Mother's Day: Spare a Thought for Moms With Kids Behind Bars

The entrance to Rikers Island prison on March 31, 2017 in New York City. Karen Dolan writes that high days and holidays bring acute pain to mothers and children divided by incarceration. 54,000 American children are in jail — the highest number in the world. Spencer Platt/Getty

Burnt toast, strawberry jam, a half-eaten stick of bacon — all carefully arranged on a tray and plunked by loving hands onto the bellies that once carried them. That's how many children and mothers start the first Sunday of May each year. Mother's Day is among most precious days for many moms around the country.

It's also among the most heart-breaking for others.

It's hard for many of us who haven't experienced the cruel absence of a child to fully understand it. But for the mothers of the 54,000 children incarcerated in this country — the most of any in the world — Mother's Day rings in a pain so acute it can be hard to describe.

For instance, Jeannette Bocanegra and her son JahPower were separated for six Mother's Days, starting when the boy was only 14 years old. Throughout his years in lockup — including an especially brutal time at Rikers Island — the teenager was moved repeatedly, farther away from home each time. Authorities often didn't even bother to tell Bocanegra where her son had been sent.

After one move, she remembers him calling to say, "Mommy, they moved me again and I don't think you can come this far." Indeed it was a struggle for Bocanegra, a hard-working mother of five from the Bronx, and her cancer-stricken husband to afford to travel such long distances. Yet she assured her child, "No matter where they send you, I'm going to find you."

Silence. Then tears. "For real, Mommy?"

This year, JahPower is home for Mother's Day. But for the mothers of the 54,000 other incarcerated American children birthdays ring in a pain so acute it can be hard to describe.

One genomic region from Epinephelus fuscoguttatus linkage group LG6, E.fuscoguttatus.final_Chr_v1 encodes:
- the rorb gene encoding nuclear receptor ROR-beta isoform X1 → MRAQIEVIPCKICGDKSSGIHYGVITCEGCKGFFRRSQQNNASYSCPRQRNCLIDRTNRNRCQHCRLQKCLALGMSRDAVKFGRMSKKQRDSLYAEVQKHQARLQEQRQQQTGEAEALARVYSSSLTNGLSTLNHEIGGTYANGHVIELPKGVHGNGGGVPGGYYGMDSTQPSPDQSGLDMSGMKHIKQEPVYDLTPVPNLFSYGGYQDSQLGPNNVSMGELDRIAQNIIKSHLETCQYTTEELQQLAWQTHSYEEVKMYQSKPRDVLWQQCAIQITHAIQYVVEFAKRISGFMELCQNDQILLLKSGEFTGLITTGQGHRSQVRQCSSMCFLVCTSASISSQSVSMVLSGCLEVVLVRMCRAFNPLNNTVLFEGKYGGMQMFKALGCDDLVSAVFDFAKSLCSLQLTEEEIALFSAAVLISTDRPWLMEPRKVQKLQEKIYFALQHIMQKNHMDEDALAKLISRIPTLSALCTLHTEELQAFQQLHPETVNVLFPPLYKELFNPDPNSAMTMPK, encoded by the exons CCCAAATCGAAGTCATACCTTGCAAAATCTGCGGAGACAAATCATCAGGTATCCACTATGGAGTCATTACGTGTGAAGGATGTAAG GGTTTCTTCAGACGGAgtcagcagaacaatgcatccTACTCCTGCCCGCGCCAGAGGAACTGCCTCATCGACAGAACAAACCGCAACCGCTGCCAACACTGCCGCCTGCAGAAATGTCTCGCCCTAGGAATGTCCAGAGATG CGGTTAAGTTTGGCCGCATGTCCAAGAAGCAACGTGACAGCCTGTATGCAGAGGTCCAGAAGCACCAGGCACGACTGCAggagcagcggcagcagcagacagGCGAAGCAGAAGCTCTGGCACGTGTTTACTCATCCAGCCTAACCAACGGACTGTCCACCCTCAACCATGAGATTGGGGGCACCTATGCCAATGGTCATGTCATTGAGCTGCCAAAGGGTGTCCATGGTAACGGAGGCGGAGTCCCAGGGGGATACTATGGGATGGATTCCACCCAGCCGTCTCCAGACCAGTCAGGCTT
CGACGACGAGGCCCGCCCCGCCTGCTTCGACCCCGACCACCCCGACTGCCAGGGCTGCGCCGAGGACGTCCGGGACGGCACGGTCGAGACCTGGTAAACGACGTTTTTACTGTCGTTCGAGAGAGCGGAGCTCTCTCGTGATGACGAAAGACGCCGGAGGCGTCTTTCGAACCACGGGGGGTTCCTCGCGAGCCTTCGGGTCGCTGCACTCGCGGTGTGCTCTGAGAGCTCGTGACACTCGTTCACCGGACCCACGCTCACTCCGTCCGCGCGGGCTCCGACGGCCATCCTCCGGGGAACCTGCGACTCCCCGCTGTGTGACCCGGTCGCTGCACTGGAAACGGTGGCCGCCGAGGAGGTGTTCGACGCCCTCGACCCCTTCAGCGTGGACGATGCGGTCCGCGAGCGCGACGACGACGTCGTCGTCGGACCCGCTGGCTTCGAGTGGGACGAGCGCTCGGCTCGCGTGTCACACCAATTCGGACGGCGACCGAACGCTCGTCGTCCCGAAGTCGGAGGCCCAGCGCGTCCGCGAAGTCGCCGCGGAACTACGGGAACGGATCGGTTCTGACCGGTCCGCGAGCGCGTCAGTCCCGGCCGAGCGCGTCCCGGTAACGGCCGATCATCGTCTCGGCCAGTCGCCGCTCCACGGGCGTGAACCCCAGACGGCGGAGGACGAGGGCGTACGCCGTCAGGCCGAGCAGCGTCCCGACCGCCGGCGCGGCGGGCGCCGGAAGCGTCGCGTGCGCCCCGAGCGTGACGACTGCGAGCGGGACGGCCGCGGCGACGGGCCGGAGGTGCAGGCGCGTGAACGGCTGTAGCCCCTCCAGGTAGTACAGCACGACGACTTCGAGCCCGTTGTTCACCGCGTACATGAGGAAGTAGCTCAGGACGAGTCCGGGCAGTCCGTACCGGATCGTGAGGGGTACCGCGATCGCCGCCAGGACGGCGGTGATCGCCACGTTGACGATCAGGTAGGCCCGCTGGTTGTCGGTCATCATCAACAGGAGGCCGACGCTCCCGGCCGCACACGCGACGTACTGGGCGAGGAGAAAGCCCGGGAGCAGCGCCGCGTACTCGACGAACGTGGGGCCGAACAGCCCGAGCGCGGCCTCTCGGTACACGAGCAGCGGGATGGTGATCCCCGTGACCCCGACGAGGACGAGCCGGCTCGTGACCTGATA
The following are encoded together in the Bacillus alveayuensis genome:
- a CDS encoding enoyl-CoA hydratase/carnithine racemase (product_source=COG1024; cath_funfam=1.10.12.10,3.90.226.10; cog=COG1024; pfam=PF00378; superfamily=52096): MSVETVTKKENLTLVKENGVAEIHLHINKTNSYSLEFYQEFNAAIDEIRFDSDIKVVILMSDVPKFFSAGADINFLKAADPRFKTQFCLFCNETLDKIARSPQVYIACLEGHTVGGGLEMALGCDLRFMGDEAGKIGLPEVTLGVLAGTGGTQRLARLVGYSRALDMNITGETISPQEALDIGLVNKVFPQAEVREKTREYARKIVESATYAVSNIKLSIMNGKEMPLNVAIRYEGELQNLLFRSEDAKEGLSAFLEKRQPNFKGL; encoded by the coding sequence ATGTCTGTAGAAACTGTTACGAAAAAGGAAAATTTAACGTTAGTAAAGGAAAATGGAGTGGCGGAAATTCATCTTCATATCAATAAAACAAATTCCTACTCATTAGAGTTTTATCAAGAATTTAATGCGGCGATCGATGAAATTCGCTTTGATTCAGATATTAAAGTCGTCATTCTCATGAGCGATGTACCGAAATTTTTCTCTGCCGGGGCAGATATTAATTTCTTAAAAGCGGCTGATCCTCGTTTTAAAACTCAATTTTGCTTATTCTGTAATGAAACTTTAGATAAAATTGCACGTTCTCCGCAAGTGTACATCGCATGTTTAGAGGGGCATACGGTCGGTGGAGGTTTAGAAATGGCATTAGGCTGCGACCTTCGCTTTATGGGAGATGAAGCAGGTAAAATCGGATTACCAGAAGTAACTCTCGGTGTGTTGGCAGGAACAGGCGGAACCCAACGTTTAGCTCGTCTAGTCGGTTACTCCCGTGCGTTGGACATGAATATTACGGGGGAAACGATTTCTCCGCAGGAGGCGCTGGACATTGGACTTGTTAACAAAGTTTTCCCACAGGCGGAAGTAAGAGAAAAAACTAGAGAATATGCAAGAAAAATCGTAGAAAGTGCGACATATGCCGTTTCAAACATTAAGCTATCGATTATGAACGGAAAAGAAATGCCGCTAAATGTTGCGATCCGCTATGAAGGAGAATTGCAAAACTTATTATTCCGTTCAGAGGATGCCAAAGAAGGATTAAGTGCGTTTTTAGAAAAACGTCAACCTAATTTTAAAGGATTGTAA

Getting Kids Out of Jail

In 2015 and 2016, my colleagues Nell Bernstein and Ebony Slaughter-Johnson and I interviewed more than a dozen family members turning this pain into action.

Related: Should Women Inmates Raise Their Babies in Prison?

They're part of a growing national family movement working to improve conditions for incarcerated children — and ultimately to end the imprisonment of children in the United States. The resulting report — Mothers at the Gate: How a Family Movement Is Transforming the Juvenile Justice System, which we first published in 2016 and re-released this year — describes in these family members' own words the solidarity, power and support they bring to the pressing national debate over mass incarceration, especially of juveniles.

Most are ordinary parents. But direct experience has also made them powerful storytellers, policy experts, lobbyists, support providers and community activists. They testify at local, state and federal hearings on issues like improving juvenile prison conditions, raising the age of transfer into adult prisons, ending the solitary confinement of juveniles and reinvesting in under-served communities.

Last year, then-President Obama banned the use of solitary confinement for juveniles in the federal prison system. Shortly thereafter, Los Angeles County — home to the largest juvenile justice system in the country — did the same.

The progress didn't end with the Obama administration, either.

This March, plans were announced to close the infamous Rikers Island prison in New York, where 16-year-old Kalief Browder was held in solitary confinement, experiencing brutal abuse before taking his own life. And in April, the state finally legislated that it would no longer treat 16 and 17 year olds as adults in the criminal legal system. Lawmakers are advancing similar laws in North Carolina and Texas.